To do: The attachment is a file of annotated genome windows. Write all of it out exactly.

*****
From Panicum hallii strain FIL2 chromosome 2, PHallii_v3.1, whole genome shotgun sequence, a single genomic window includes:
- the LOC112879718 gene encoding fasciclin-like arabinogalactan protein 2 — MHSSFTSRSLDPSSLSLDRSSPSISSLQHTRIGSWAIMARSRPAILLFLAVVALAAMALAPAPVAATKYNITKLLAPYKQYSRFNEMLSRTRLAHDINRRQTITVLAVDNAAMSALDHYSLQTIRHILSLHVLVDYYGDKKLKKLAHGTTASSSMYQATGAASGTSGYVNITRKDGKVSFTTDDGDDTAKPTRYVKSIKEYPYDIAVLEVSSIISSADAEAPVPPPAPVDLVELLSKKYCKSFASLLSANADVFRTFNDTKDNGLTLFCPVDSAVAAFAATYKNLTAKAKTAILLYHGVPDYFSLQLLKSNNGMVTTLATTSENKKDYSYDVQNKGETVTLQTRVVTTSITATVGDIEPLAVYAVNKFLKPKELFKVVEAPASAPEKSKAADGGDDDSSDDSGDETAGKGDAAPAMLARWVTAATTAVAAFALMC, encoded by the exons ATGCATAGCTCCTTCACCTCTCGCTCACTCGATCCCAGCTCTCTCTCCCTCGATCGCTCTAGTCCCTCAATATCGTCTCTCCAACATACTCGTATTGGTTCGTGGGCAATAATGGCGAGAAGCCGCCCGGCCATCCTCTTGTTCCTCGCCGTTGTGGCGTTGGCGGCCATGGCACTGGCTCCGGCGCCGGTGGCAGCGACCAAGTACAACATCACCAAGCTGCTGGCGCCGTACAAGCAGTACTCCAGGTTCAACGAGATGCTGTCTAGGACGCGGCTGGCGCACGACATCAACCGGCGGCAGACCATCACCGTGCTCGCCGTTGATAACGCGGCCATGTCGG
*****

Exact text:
From Panicum hallii strain FIL2 chromosome 2, PHallii_v3.1, whole genome shotgun sequence, a single genomic window includes:
- the LOC112879718 gene encoding fasciclin-like arabinogalactan protein 2 — MHSSFTSRSLDPSSLSLDRSSPSISSLQHTRIGSWAIMARSRPAILLFLAVVALAAMALAPAPVAATKYNITKLLAPYKQYSRFNEMLSRTRLAHDINRRQTITVLAVDNAAMSALDHYSLQTIRHILSLHVLVDYYGDKKLKKLAHGTTASSSMYQATGAASGTSGYVNITRKDGKVSFTTDDGDDTAKPTRYVKSIKEYPYDIAVLEVSSIISSADAEAPVPPPAPVDLVELLSKKYCKSFASLLSANADVFRTFNDTKDNGLTLFCPVDSAVAAFAATYKNLTAKAKTAILLYHGVPDYFSLQLLKSNNGMVTTLATTSENKKDYSYDVQNKGETVTLQTRVVTTSITATVGDIEPLAVYAVNKFLKPKELFKVVEAPASAPEKSKAADGGDDDSSDDSGDETAGKGDAAPAMLARWVTAATTAVAAFALMC, encoded by the exons ATGCATAGCTCCTTCACCTCTCGCTCACTCGATCCCAGCTCTCTCTCCCTCGATCGCTCTAGTCCCTCAATATCGTCTCTCCAACATACTCGTATTGGTTCGTGGGCAATAATGGCGAGAAGCCGCCCGGCCATCCTCTTGTTCCTCGCCGTTGTGGCGTTGGCGGCCATGGCACTGGCTCCGGCGCCGGTGGCAGCGACCAAGTACAACATCACCAAGCTGCTGGCGCCGTACAAGCAGTACTCCAGGTTCAACGAGATGCTGTCTAGGACGCGGCTGGCGCACGACATCAACCGGCGGCAGACCATCACCGTGCTCGCCGTTGATAACGCGGCCATGTCGG